Studio Ghibli Vs Disney Pixar: an animated debate

With the release of 'Arrietty' and 'Cars 2', Time Out places the two animation houses head-to-head

The two goliaths of modern feature animation – the US’s Disney Pixar and Japan’s Studio Ghibli – both unleash new films over the next fortnight. Pixar returns with a slickly calibrated sequel to 2006’s ‘Cars’ while Ghibli – the Oscar-winning animation house behind ‘Spirited Away’ – returns with ‘Arrietty’, a suitably quaint take on Mary Norton’s series of ’50s fantasy novels ‘The Borrowers’. But when the history is written, who will be seen as the modern masters of the form?

Tom Huddleston – The case for Pixar

I’ll be the first to admit it’s a bad time to argue the case for Pixar against Studio Ghibli. The Disney offshoot’s latest, ‘Cars 2’, is its worst since, well, the original ‘Cars’ – a garish toy factory that’s not fit to stand alongside the best of either studio’s output. But even my esteemed colleague must admit that the ‘Cars’ films are a minor blot on an otherwise unblemished record.

The majority of Pixar’s output is inventive, smart, exquisitely crafted cinema – putting its Japanese counterpart in the shade. I’ll begin with the most obvious angle: the visuals. The look of the average Ghibli film, while often beautiful in a painterly way, simply doesn’t have the dynamism and expressiveness of Pixar’s finest work. Ghibli’s characters, who all look roughly the same (big eyes, big mouths, flapping arms), are restricted to a series of repetitive facial expressions – alarm, sympathy, sadness – which in turn restricts the emotional range of the story. Pixar, meanwhile, has as many styles as it does directors, and the results range from the pathos of ‘Toy Story’ to the exhilarating underwater world of ‘Finding Nemo’ to the achingly human face of Carl in ‘Up’.

Pixar also dominates when it comes to comedy: while Ghibli’s idea of a joke ranges from slapstick pratfalls to seafront-postcard sauce, Pixar draws on the history of screen comedy, from the Keatonesque silent whimsy of ‘Wall-E’ to the knockabout comedy-club banter of ‘Monsters, Inc’. But it’s on an emotional level that these films must compete, and Pixar has the edge here too. While Ghibli has produced some powerful pieces of work – devastating masterpiece ‘Grave of the Fireflies’ is a tougher, more adult piece of work than Pixar has yet dared – its characters don’t have the depth and believability of Pixar’s. Whether it’s Buzz Lightyear’s identity crisis, Wall-E’s romantic desperation or Carl’s loneliness, these films boast an emotional richness that transcends the films’ kid-friendly roots, offering satisfaction to viewers of all ages. I can’t deny my tremendous respect for the work of Studio Ghibli, its playfulness and originality, insight and intelligence. But until it produces a scene to match the wordless opening of ‘Wall-E’ or the heartbreaking photo montage in ‘Up’, my heart belongs firmly to Pixar.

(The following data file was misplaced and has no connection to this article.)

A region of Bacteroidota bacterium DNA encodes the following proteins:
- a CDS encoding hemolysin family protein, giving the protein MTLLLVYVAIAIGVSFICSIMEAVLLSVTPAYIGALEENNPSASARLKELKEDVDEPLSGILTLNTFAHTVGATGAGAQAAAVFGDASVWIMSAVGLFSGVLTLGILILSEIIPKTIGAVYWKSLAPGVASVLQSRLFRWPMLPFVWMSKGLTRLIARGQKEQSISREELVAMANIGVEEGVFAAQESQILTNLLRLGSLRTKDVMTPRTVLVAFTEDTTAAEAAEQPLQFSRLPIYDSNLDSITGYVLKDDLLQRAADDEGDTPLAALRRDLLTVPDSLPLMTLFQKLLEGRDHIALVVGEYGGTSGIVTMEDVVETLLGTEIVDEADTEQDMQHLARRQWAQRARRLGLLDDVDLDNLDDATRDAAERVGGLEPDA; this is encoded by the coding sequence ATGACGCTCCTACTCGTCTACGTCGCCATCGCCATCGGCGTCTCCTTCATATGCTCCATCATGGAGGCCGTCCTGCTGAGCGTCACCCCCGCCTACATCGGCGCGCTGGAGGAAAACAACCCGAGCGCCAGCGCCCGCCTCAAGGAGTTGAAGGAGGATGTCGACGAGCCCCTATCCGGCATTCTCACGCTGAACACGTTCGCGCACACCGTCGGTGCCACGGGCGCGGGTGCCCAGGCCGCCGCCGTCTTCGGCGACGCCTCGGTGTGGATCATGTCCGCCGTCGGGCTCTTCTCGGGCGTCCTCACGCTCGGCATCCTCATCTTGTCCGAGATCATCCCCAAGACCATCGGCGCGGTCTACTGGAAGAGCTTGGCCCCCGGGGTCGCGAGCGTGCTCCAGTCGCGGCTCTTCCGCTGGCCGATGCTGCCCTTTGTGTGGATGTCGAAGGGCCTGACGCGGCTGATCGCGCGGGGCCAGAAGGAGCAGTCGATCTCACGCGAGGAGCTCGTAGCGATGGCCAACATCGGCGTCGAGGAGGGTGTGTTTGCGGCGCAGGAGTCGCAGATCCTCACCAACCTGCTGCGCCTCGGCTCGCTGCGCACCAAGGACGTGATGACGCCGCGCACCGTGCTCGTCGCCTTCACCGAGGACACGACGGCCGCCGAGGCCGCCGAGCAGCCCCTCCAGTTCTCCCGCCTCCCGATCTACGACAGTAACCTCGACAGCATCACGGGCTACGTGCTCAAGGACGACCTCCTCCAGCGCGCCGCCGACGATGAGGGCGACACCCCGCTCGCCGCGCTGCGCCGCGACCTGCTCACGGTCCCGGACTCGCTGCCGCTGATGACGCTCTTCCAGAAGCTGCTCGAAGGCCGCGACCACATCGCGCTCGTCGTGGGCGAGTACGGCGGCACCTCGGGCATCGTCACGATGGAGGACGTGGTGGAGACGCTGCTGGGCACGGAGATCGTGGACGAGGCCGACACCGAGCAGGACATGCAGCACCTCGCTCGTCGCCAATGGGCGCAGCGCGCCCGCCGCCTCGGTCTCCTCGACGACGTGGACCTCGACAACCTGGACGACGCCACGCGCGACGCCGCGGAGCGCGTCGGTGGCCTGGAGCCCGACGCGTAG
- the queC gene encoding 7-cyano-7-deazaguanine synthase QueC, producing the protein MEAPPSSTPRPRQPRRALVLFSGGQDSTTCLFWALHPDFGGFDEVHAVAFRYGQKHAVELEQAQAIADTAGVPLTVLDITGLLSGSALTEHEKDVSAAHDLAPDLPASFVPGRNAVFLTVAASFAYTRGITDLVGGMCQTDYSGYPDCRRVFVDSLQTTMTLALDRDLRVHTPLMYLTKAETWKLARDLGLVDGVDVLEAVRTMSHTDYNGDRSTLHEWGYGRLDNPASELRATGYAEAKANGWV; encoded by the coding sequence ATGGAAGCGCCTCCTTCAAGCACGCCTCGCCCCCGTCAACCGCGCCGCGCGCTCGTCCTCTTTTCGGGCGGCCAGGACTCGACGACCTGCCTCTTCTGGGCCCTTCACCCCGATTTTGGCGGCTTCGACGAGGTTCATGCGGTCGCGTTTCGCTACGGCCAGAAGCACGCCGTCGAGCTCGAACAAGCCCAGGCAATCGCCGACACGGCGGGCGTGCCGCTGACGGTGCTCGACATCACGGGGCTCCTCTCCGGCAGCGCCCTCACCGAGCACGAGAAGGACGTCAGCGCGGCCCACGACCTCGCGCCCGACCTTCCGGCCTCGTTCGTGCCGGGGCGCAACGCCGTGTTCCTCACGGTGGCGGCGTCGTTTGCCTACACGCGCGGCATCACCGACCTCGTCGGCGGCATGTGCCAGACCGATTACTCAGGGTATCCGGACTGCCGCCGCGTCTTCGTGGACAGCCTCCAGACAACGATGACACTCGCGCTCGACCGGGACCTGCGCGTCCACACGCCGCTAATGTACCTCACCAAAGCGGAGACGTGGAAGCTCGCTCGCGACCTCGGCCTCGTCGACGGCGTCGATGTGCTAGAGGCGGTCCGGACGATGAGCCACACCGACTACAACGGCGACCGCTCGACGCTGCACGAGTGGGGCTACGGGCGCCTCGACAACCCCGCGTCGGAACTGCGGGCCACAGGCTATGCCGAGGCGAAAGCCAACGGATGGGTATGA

David Jenkins – The case for Studio Ghibli

Studio Ghibli's 'My Neighbour Totoro' Studio Ghibli's 'My Neighbour Totoro'

As my similarly esteemed colleague has rightly mentioned, for the Ghibli connoisseur, it’s a fortuitous time to have this stand-off. With ‘Cars 2’, Pixar has made a film that appears to answer the simple question – what can we get away with sticking a mouth on next? But remove ‘Cars 2’ from the equation, and there are still big problems with the Disney offshoot’s oeuvre. Even though much effort is put into presenting the Pixar fraternity – beavering away in their plush San Francisco HQ – as the kind of lovable nerds who sport Hawaiian shirts and Foghorn Leghorn ties without irony, there’s something eerie (Stepford Wives eerie) about their cinema which I just can’t get over. Sure, I giggle at the fine-tuned gags and am often in awe of the craftsmanship, but every frame feels like it’s been passed under the nose of some corporate jackal with his eye firmly locked on the lunchbox market. And yes, I’m well aware that Pixar films are also ‘about stuff’, but compared with a Ghibli film, it’s the difference between being invited to grapple with subtle, meaningful subtexts and having someone repeating: ‘He’s grieving for his dead wife, donchaknow?’ Through a megaphone. Into the face of a napping infant.

Ghibli’s biggest popular success was 2001’s ‘Spirited Away’ by Hayao Miyazaki, a kaleidoscopic exploration of a young girl going through puberty. But it was also a film whose lavish visual charms and narrative flights of fancy could be taken entirely at face value. My personal favourite – and, in my view, one of the pinnacles of modern animation – is 1988’s ‘My Neighbour Totoro’. It’s a work that – for all intents and purposes – has no plot but still manages to be one of the most moving (and charming!) films portraying life from the psychological perspective of a child. Animation is often annexed as something separate from ‘real’ cinema, but ‘Totoro’ is a film whose DNA is shared with such masterpieces as Abbas Kiarostami’s ‘Where Is the Friend’s House?’ and Vittorio De Sica’s ‘Bicycle Thieves’.

‘Arrietty’ is another small miracle, an ornate, thematically rich take on ‘The Borrowers’ in which the struggles of a tiny family living under the floorboards becomes a poignant tale about realities of children living with a physical disadvantage. ‘Cars 2’ has quota-filling comedy sidekicks and crass cultural stereotypes. Is that a KO in round one?

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